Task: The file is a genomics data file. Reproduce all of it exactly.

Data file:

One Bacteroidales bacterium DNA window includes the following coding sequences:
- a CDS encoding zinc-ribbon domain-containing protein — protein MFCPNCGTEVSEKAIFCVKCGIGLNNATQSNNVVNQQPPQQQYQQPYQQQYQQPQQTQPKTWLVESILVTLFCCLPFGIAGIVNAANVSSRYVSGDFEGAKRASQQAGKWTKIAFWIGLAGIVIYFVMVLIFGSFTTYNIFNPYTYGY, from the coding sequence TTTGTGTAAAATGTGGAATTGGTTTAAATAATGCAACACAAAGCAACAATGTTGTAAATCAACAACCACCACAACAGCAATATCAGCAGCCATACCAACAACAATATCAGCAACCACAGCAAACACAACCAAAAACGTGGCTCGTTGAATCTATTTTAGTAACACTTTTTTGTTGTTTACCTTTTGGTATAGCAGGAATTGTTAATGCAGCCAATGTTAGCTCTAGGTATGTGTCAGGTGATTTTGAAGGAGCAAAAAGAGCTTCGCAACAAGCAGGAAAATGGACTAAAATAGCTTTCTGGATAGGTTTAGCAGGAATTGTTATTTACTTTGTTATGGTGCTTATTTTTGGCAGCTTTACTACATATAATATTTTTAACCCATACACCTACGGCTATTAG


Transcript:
One Bacteroidales bacterium DNA window includes the following coding sequences:
- a CDS encoding zinc-ribbon domain-containing protein — protein MFCPNCGTEVSEKAIFCVKCGIGLNNATQSNNVVNQQPPQQQYQQPYQQQYQQPQQTQPKTWLVESILVTLFCCLPFGIAGIVNAANVSSRYVSGDFEGAKRASQQAGKWTKIAFWIGLAGIVIYFVMVLIFGSFTTYNIFNPYTYGY, from the coding sequence TTTGTGTAAAATGTGGAATTGGTTTAAATAATGCAACACAAAGCAACAATGTTGTAAATCAACAACCACCACAACAGCAATATCAGCAGCCATACCAACAACAATATCAGCAACCACAGCAAACACAACCAAAAACGTGGCTCGTTGAATCTATTTTAGTAACACTTTTTTGTTGTTTACCTTTTGGTATAGCAGGAATTGTTAATGCAGCCAATGTTAGCTCTAGGTATGTGTCAGGTGATTTTGAAGGAGCAAAAAGAGCTTCGCAACAAGCAGGAAAATGGACTAAAATAGCTTTCTGGATAGGTTTAGCAGGAATTGTTATTTACTTTGTTATGGTGCTTATTTTTGGCAGCTTTACTACATATAATATTTTTAACCCATACACCTACGGCTATTAG